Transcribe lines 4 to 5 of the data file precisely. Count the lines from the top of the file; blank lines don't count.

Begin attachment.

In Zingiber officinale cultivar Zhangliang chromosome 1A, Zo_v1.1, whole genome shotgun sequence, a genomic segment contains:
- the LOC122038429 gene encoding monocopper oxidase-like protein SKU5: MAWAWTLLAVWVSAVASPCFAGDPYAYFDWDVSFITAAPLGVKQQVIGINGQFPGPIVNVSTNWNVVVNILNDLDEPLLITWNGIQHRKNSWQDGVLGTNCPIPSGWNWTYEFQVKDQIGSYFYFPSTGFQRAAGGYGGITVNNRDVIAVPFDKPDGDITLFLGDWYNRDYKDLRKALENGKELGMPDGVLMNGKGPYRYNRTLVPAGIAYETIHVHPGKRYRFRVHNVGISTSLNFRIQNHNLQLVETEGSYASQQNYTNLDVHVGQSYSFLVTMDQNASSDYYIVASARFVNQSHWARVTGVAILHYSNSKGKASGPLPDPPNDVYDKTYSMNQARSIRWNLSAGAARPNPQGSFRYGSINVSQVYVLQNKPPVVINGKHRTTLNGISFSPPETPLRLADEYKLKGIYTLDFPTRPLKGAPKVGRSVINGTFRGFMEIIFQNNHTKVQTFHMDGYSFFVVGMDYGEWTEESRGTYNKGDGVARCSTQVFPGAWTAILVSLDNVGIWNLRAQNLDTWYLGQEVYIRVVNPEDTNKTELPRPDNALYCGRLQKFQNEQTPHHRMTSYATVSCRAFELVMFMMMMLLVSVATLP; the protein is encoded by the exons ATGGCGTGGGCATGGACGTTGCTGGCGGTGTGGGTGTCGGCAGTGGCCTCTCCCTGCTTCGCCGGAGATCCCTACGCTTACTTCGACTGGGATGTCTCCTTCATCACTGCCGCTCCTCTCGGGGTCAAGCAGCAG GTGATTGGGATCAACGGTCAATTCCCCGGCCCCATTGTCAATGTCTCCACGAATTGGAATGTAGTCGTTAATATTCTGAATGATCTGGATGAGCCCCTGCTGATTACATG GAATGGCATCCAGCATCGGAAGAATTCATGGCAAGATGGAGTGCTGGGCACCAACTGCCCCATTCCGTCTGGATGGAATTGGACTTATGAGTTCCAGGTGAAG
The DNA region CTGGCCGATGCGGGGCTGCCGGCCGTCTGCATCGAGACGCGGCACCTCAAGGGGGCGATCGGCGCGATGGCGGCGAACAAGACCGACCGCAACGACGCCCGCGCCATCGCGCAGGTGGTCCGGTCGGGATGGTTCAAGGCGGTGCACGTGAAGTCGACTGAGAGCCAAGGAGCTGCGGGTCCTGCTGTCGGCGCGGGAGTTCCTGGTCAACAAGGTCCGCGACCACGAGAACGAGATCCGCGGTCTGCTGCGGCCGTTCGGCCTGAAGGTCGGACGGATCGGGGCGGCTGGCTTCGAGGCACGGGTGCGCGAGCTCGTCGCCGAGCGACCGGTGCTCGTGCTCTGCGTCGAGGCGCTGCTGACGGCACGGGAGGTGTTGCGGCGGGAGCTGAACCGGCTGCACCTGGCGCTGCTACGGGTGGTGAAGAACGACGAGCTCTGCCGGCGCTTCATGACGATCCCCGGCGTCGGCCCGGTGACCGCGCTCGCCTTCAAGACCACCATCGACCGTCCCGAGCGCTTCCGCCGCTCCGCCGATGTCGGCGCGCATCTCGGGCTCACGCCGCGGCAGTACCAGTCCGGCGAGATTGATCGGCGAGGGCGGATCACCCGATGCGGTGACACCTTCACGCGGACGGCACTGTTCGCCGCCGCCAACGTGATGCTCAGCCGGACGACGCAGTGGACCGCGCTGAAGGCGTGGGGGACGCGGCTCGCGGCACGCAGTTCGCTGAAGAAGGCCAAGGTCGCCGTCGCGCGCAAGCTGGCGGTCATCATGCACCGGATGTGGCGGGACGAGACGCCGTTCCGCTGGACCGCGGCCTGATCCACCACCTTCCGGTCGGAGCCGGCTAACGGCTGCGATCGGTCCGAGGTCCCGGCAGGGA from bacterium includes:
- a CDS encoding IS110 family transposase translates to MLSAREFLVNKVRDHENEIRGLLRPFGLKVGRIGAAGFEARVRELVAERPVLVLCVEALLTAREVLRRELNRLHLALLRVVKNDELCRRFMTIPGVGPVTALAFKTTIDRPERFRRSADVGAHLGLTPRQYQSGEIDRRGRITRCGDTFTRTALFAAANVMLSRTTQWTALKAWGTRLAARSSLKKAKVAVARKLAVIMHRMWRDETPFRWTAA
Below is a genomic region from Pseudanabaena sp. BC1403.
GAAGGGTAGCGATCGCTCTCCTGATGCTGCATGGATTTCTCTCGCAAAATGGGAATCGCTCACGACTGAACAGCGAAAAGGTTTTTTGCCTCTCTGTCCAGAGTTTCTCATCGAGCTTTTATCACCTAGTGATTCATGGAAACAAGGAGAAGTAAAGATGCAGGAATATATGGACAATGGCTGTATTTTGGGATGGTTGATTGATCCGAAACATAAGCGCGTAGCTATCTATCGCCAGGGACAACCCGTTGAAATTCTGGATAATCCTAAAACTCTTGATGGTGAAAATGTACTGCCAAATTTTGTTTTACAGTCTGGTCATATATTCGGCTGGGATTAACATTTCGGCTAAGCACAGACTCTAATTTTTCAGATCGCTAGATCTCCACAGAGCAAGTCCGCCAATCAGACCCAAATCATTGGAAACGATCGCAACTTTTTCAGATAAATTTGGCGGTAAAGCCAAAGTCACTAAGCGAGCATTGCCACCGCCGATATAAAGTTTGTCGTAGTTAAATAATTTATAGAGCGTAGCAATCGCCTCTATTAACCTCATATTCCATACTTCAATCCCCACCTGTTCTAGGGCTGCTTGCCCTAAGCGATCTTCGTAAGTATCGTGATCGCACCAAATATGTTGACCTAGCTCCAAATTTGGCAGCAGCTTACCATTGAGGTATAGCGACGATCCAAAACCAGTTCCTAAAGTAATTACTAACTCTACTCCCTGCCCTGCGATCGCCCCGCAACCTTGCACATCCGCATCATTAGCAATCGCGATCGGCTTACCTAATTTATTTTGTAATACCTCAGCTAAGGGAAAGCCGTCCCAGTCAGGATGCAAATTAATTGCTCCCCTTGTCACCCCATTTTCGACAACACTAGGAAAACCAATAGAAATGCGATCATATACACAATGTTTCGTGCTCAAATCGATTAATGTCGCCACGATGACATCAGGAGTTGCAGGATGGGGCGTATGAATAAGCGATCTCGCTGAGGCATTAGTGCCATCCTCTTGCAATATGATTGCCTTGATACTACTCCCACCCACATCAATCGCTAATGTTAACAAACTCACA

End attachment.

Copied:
- a CDS encoding IS110 family transposase translates to MLSAREFLVNKVRDHENEIRGLLRPFGLKVGRIGAAGFEARVRELVAERPVLVLCVEALLTAREVLRRELNRLHLALLRVVKNDELCRRFMTIPGVGPVTALAFKTTIDRPERFRRSADVGAHLGLTPRQYQSGEIDRRGRITRCGDTFTRTALFAAANVMLSRTTQWTALKAWGTRLAARSSLKKAKVAVARKLAVIMHRMWRDETPFRWTAA
Below is a genomic region from Pseudanabaena sp. BC1403.